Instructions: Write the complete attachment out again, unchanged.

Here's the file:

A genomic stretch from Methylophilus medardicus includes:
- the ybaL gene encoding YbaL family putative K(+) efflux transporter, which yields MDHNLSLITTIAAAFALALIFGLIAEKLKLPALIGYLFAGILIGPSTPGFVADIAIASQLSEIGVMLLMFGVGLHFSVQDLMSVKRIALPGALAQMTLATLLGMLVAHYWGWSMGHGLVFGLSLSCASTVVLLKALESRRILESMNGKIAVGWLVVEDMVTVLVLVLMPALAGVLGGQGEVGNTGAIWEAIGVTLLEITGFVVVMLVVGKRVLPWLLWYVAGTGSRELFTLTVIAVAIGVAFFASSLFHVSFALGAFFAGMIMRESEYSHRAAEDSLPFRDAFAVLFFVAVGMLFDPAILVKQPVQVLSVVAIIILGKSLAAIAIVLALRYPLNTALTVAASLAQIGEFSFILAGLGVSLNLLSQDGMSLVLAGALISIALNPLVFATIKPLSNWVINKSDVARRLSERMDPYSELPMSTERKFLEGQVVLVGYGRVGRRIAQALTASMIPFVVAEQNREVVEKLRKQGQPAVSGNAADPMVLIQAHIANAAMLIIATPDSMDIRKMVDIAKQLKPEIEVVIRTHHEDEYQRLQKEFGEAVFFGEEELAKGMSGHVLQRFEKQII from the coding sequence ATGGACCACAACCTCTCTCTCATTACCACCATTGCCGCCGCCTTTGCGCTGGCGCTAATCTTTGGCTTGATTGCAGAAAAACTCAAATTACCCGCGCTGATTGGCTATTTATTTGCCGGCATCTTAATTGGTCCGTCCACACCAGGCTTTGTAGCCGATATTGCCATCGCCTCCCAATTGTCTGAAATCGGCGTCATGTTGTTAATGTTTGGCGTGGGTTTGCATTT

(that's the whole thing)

A genomic stretch from Methylophilus medardicus includes:
- the ybaL gene encoding YbaL family putative K(+) efflux transporter, which yields MDHNLSLITTIAAAFALALIFGLIAEKLKLPALIGYLFAGILIGPSTPGFVADIAIASQLSEIGVMLLMFGVGLHFSVQDLMSVKRIALPGALAQMTLATLLGMLVAHYWGWSMGHGLVFGLSLSCASTVVLLKALESRRILESMNGKIAVGWLVVEDMVTVLVLVLMPALAGVLGGQGEVGNTGAIWEAIGVTLLEITGFVVVMLVVGKRVLPWLLWYVAGTGSRELFTLTVIAVAIGVAFFASSLFHVSFALGAFFAGMIMRESEYSHRAAEDSLPFRDAFAVLFFVAVGMLFDPAILVKQPVQVLSVVAIIILGKSLAAIAIVLALRYPLNTALTVAASLAQIGEFSFILAGLGVSLNLLSQDGMSLVLAGALISIALNPLVFATIKPLSNWVINKSDVARRLSERMDPYSELPMSTERKFLEGQVVLVGYGRVGRRIAQALTASMIPFVVAEQNREVVEKLRKQGQPAVSGNAADPMVLIQAHIANAAMLIIATPDSMDIRKMVDIAKQLKPEIEVVIRTHHEDEYQRLQKEFGEAVFFGEEELAKGMSGHVLQRFEKQII from the coding sequence ATGGACCACAACCTCTCTCTCATTACCACCATTGCCGCCGCCTTTGCGCTGGCGCTAATCTTTGGCTTGATTGCAGAAAAACTCAAATTACCCGCGCTGATTGGCTATTTATTTGCCGGCATCTTAATTGGTCCGTCCACACCAGGCTTTGTAGCCGATATTGCCATCGCCTCCCAATTGTCTGAAATCGGCGTCATGTTGTTAATGTTTGGCGTGGGTTTGCATTT